Migrant workers, who fill the systemic gaps and at the same time function as scapegoats for the precarious developments, can be doubly instrumentalized. Their (inofficial) value as doubly “essential” is a key to understanding “the East” as a laboratory of globalization: export-oriented supply-chain economies, such as Germany, benefit not only from the low costs of cheap product modules but also from the low costs of workers, who, like the modules, are kept in motion along the logistical supply chains so as to optimize profit margins. Often this means that these very workers are putting final touches on products whose parts were first assembled on the cheap in their home countries, e.g. in Eastern Europe, and are then in the end moved and sold precisely there at a considerable margin.
Thus, unlocking “post-communist” laboratories of globalization means challenging the twofold Othering of “the East.” This task is all the more challenging since even (or perhaps especially) in the face of the dissolving hegemony of “the West,” this Othering continues to contribute to the fact that interest in the inner workings of the black box is exhausted in battles over the alterity structure of “the East” and its function as a constitutive outside. As a result, political, economic, and social force fields are perceived, if at all, in a highly distorted manner. Consequently, the challenges that the processes and consequences of Othering pose for civil society can be dealt with only inadequately, while the potential of progressive civil society actors (e.g. commoners, socialists, and feminists, climate and labor activists, as well as anti-fascists, anti-racists, and anti-anti-semitism-activists), like the potential of counter-narratives and counter-politics emerging from “post-communist” spaces, remains dormant.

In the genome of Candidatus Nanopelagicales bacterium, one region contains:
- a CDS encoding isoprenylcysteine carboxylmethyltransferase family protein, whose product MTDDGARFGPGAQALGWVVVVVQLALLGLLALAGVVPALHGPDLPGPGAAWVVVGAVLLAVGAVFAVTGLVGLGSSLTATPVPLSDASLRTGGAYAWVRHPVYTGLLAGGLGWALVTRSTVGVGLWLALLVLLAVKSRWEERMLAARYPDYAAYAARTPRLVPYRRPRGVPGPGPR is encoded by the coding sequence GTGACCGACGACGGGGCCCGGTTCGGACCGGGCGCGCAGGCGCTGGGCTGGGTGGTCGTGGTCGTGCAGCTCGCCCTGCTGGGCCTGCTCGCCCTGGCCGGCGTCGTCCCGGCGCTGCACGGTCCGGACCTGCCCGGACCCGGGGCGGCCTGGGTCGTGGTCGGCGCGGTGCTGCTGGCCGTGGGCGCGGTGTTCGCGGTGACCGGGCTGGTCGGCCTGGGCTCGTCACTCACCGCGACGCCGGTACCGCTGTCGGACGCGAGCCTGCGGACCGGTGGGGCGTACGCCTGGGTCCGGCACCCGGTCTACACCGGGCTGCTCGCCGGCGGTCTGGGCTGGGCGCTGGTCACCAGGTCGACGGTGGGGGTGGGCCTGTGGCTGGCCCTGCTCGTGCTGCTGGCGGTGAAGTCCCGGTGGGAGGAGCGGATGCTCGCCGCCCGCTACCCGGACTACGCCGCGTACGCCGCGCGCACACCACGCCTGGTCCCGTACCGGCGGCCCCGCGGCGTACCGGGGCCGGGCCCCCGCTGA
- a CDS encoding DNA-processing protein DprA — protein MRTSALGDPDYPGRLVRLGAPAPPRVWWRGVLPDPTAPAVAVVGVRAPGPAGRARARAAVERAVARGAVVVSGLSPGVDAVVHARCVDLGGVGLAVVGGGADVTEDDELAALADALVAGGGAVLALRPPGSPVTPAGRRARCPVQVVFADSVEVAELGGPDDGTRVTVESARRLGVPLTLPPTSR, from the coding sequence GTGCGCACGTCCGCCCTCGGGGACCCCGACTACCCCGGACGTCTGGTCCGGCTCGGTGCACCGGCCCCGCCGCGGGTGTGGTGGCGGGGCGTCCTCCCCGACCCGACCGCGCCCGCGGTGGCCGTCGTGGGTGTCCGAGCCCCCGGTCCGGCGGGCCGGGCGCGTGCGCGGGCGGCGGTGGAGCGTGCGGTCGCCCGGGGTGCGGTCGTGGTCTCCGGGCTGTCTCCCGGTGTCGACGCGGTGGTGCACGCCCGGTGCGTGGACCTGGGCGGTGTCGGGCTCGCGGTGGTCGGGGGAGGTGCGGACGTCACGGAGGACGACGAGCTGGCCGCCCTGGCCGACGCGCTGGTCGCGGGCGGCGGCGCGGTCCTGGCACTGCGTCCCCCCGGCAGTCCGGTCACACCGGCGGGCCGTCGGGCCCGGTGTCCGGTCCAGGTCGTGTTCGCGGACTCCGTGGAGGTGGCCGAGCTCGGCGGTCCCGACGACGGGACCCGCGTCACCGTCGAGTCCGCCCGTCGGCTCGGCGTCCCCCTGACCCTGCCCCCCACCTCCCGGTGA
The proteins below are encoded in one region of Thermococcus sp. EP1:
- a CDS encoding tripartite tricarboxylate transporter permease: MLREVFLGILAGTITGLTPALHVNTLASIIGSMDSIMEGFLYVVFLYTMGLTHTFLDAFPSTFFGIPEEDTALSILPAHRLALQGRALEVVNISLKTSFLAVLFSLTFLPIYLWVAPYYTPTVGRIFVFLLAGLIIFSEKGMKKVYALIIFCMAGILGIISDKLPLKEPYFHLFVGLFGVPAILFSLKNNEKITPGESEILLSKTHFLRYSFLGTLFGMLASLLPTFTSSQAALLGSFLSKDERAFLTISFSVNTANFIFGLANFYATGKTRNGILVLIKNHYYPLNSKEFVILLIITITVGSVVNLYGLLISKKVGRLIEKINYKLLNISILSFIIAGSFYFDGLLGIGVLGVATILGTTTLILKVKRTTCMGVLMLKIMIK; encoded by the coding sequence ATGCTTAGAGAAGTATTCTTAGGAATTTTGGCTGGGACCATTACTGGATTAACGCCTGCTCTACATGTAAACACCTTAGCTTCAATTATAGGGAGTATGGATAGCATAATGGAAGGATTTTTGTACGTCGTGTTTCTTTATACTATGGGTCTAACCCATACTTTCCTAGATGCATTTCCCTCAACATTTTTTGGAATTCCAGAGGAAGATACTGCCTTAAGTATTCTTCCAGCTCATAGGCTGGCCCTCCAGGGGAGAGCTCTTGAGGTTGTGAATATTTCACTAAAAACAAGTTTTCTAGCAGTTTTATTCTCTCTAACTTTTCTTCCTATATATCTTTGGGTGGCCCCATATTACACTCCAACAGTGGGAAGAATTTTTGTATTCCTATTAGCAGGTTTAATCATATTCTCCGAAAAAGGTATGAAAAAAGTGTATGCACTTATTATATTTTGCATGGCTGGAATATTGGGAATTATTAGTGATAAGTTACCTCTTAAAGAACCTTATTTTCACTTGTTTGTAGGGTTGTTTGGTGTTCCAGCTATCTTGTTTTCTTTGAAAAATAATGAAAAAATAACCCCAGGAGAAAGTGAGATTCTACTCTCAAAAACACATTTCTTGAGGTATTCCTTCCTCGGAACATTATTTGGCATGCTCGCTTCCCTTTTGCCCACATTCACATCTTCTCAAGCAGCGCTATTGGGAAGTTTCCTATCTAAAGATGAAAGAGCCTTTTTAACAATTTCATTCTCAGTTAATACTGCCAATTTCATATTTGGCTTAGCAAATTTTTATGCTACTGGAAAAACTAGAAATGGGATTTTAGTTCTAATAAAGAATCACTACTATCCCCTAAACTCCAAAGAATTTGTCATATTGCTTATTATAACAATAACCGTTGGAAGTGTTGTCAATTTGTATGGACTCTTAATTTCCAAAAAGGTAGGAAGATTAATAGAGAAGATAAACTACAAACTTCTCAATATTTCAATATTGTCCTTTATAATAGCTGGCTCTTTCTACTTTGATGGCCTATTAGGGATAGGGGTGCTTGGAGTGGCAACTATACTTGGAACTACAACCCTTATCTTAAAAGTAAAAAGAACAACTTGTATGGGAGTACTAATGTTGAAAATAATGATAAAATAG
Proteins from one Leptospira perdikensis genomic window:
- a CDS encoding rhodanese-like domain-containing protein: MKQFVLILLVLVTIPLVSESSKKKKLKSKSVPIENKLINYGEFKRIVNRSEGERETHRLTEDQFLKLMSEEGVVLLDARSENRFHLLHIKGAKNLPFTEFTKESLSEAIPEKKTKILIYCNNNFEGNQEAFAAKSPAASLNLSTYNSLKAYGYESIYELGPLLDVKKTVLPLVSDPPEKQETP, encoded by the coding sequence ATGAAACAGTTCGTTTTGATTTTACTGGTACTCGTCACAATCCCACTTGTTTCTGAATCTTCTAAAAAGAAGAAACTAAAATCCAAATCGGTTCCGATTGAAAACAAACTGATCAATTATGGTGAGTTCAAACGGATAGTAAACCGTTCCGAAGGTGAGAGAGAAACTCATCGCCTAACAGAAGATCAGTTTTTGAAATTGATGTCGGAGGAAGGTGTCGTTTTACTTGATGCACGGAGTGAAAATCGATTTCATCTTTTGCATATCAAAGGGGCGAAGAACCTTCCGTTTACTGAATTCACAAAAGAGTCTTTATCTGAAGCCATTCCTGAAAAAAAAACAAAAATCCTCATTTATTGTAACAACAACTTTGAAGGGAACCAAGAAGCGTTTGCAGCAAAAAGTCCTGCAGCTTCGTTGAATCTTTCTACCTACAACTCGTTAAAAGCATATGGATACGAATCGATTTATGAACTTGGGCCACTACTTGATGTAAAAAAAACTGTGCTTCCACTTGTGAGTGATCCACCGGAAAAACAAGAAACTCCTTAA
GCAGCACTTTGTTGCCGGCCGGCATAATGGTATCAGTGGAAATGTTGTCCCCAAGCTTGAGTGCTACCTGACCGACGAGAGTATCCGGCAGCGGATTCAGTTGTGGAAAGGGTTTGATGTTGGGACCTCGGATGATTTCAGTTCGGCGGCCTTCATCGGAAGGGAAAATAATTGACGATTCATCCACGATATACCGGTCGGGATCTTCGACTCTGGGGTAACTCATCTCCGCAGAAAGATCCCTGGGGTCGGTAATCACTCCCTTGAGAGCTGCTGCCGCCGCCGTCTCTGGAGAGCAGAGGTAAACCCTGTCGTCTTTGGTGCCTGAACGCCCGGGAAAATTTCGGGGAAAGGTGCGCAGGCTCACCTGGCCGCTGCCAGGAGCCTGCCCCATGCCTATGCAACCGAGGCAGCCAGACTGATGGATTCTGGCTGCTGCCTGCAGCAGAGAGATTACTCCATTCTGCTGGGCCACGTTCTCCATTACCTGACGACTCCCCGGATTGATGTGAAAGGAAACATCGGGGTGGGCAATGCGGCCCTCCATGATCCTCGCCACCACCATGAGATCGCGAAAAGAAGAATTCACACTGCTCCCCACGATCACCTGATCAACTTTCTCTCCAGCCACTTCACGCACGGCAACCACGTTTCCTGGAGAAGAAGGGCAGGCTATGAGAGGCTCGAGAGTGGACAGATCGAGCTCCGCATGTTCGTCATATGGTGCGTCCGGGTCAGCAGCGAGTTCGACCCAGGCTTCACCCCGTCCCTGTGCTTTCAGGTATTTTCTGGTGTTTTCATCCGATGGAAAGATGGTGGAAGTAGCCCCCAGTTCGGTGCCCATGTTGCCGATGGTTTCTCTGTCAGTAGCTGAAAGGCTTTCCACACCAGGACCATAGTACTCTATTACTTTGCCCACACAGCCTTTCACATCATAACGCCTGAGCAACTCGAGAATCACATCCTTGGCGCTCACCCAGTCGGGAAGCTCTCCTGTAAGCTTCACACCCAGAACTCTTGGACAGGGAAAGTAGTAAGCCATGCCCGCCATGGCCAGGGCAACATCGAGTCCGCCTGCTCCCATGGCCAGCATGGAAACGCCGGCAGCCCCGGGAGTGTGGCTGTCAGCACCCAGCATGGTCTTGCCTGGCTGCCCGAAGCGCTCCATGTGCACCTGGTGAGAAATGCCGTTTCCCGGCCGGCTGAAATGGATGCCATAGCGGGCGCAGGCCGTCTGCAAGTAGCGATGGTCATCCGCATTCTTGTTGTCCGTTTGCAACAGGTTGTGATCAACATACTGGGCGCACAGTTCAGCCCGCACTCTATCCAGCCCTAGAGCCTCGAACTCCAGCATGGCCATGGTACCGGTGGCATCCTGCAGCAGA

III. Following the exploration of invisibilized labor in SILENT WORKS, the BG 2021 project BLACK BOX EAST has two objectives: To support and establish links among progressive civil society actors active in eastern Germany and other regions of Europe and the world; and to explore and create links to international discussions on the topics of political economy and globalization, migration and digitalization, and thus to bring a breath of fresh air into current debates about “the East” and “post-communist” spaces at large. The BG can realize both of these objectives with its 20 years of experience of being actively involved in discourses and with an “organically” grown international network.